In the two years from then til now, what has changed and what has happened in the UK with regards to homeopathy and malaria?

I thought it might be useful to document some of the milestones that have passed in the last two years.

July 2006

BBC's Newsnight broadcasts the Sense about Science sting - the transcript is here and some video clips are here.

The responses from Society of Homeopaths and Faculty of Homeopaths is surprisingly different. Compare SoH(WORD doc):

... there is substantial anecdotal evidence from around the world to suggest that homeopathy may offer a gentle, yet effective, complementary or alternative approach

with the FoH:

The Faculty of Homeopathy [...] does not promote the use of homeopathy for the prevention of malaria...there is no published evidence to support the use of homeopathy in the prevention of malaria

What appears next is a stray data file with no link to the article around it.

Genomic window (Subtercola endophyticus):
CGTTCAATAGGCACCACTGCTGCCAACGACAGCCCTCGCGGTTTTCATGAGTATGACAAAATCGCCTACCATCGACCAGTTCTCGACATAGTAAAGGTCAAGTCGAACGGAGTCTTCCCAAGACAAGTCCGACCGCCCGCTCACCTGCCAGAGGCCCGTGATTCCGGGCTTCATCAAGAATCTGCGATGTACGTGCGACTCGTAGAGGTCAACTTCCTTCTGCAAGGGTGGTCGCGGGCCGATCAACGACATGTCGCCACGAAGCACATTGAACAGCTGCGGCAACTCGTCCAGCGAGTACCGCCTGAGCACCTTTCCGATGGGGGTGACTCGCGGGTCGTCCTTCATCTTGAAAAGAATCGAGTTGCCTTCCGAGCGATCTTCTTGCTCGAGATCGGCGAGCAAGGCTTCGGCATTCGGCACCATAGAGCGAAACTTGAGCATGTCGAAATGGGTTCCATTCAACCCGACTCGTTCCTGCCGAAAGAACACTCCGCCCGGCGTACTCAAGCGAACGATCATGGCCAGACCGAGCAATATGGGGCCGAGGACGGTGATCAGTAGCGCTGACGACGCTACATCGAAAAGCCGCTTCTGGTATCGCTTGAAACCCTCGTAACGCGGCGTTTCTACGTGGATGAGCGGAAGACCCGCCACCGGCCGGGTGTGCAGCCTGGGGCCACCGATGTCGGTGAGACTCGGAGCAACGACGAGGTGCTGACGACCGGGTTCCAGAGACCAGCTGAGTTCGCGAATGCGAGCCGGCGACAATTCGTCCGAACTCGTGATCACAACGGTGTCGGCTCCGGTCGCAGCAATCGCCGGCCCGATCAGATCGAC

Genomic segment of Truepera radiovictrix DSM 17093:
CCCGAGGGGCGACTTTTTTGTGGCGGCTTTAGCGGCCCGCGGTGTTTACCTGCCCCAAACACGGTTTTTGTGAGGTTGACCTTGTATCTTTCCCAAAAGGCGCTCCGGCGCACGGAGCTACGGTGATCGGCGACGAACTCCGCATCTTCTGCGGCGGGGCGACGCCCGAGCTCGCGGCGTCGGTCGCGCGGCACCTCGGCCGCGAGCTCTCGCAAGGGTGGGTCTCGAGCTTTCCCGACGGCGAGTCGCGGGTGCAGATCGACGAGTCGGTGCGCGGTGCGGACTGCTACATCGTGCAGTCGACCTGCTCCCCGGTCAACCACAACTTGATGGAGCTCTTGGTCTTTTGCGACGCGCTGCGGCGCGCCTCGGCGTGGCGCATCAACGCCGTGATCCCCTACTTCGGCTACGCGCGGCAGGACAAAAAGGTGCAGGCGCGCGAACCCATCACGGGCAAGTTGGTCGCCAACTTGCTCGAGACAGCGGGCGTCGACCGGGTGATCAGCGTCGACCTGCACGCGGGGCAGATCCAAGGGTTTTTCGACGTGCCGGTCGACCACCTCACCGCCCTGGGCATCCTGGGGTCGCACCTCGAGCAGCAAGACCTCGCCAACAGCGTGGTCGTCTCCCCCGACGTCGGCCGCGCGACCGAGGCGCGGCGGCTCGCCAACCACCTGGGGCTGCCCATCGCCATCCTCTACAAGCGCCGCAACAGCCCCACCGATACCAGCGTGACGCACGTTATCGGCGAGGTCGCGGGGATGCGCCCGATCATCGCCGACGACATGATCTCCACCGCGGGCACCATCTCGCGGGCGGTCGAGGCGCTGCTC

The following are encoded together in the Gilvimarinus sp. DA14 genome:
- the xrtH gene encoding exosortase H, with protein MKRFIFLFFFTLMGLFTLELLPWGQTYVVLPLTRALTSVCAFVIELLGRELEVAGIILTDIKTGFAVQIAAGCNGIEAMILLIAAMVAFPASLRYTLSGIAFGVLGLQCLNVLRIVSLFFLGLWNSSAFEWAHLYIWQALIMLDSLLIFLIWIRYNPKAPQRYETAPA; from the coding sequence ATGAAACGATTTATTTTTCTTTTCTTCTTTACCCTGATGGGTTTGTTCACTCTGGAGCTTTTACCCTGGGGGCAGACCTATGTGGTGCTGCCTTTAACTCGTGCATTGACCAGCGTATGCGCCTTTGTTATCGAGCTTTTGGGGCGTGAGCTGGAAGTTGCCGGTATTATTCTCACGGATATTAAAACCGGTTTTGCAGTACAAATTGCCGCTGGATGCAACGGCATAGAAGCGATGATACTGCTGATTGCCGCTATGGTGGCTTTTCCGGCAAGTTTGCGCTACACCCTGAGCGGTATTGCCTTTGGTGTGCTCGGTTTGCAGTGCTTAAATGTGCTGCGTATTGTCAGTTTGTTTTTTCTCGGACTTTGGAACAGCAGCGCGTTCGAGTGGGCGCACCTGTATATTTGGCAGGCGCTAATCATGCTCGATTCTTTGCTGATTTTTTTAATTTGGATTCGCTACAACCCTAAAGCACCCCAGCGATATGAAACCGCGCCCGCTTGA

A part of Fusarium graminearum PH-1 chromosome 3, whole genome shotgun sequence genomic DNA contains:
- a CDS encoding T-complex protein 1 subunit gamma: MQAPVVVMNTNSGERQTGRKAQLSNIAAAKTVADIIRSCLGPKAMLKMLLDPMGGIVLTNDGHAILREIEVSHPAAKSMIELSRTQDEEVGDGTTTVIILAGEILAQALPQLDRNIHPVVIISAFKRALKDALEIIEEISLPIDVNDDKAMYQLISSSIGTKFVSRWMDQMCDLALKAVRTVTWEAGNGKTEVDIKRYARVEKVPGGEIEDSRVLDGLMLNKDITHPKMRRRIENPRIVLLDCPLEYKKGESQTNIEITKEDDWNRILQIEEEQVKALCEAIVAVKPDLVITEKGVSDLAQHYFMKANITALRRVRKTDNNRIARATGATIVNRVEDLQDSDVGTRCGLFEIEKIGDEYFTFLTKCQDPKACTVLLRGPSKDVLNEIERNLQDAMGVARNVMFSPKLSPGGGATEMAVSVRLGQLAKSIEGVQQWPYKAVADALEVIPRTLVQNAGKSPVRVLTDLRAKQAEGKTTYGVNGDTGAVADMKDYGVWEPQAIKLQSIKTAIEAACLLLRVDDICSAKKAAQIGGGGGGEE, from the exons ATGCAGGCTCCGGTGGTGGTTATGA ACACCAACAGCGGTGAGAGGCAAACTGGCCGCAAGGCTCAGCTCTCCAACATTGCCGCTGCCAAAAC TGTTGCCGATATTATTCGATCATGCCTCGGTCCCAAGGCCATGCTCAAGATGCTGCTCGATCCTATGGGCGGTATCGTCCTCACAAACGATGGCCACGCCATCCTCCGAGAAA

September 2006

The Medicines & Healthcare products Regulatory Agency push through regulations in Parliament to permit homeopathic products to make medical claims but exempt them from providing any scientific evidence that they are effective. The Sense about Science report is here and Master Blogger, DC Colquhoun kept track of the story.

March 2007

David Colquhoun writes a piece in Nature, which gets picked up by the popular media, about British Universities offering degrees in complimentary medicine including homeopathy.

Summer 2007